This week we explore the concept of Īśvarapraṇidhāna, one of the ‘internal ethics’ of Patanjali.
The Niyamas- internal ethics
The niyamas are a set of 5 virtuous habits that we try to embody. They are as follows:
- Śauca: purity, clearness of mind, speech and body
- Santoṣa: contentment, patience, acceptance of others, acceptance of one’s circumstances as they are in order to get past or change them, optimism for self, being in the moment
- Tapas: fire, glow, persistence, perseverance, discipline, containment of one’s energy
- Svādhyāya: study of self, self-reflection, introspection of self’s thoughts, speeches and actions, self-discipline
- Īśvarapraṇidhāna: contemplation of the Ishvara (God/Supreme Being, Brahman, True Self, Unchanging Reality), surrender, service to That which is greater than ourselves, devotion
The Path of Devotion: Īśvarapraṇidhāna
A translation from Yoga International magazine:
īśvarapraṇidhāna = īśvara + praṇidhāna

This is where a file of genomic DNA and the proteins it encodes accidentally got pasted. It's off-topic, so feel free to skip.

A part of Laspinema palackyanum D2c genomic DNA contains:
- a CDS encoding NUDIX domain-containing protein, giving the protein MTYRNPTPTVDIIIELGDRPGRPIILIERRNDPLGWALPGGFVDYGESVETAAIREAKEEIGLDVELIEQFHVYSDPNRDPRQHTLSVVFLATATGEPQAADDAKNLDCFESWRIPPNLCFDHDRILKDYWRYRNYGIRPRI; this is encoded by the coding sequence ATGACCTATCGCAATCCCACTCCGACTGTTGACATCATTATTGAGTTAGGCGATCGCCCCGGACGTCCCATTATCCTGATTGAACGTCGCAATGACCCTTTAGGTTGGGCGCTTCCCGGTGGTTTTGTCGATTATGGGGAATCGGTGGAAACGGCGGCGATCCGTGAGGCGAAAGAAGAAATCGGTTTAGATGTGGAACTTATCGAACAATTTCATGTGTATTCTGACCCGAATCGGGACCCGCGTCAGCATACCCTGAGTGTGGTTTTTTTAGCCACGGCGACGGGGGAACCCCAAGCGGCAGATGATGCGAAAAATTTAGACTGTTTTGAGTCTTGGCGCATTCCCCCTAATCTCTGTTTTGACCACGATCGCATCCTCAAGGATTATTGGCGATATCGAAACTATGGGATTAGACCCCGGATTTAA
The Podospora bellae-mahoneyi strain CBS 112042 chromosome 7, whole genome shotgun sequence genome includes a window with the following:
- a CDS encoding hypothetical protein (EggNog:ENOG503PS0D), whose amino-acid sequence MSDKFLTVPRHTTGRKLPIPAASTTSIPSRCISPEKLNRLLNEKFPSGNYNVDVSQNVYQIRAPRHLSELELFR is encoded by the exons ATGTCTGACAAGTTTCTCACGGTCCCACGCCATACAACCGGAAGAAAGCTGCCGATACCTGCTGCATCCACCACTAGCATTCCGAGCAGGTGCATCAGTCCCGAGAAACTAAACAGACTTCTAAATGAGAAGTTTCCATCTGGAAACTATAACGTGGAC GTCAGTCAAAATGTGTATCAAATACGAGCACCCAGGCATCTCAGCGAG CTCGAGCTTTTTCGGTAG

- īśvara guiding and protecting force; the omniscient, primordial being; the teacher of all previous teachers; the soul free from all afflictions, karmas, and fruits of karmas
- praṇidhāna complete surrender; complete recognition; embracing tightly; keeping at the center of life
Together, īśvarapraṇidhāna refers to having complete faith in the guiding and protecting power of the Absolute Reality.
This topic, today, takes us really to the heart of the history of yoga practice. With its roots in classical Hinduism, and back beyond that, yoga is a form or practice that aims to yoke or unite the practitioner with That which is Greater than the Self. The focus of our movement, breath and meditation has a fixed point- the Ishvara- the personal, or Supreme ‘God’.
The word ‘God’ has been filthed with decades of hungover religious associations, so if the word is already switching you off, don’t! Let’s replace it with a neutralised, cleaner phrase like Ground of Being, or Source Energy. Insert as applicable & workable for you! (For more thought on God language in yoga, click on…)
In essence, yoga is a body-mind-spirit system for achieving self-awareness; we speak of immersing in and eclipsing the immediacy of the body-mind to allow the soul to come forth and share in the experience of life as well.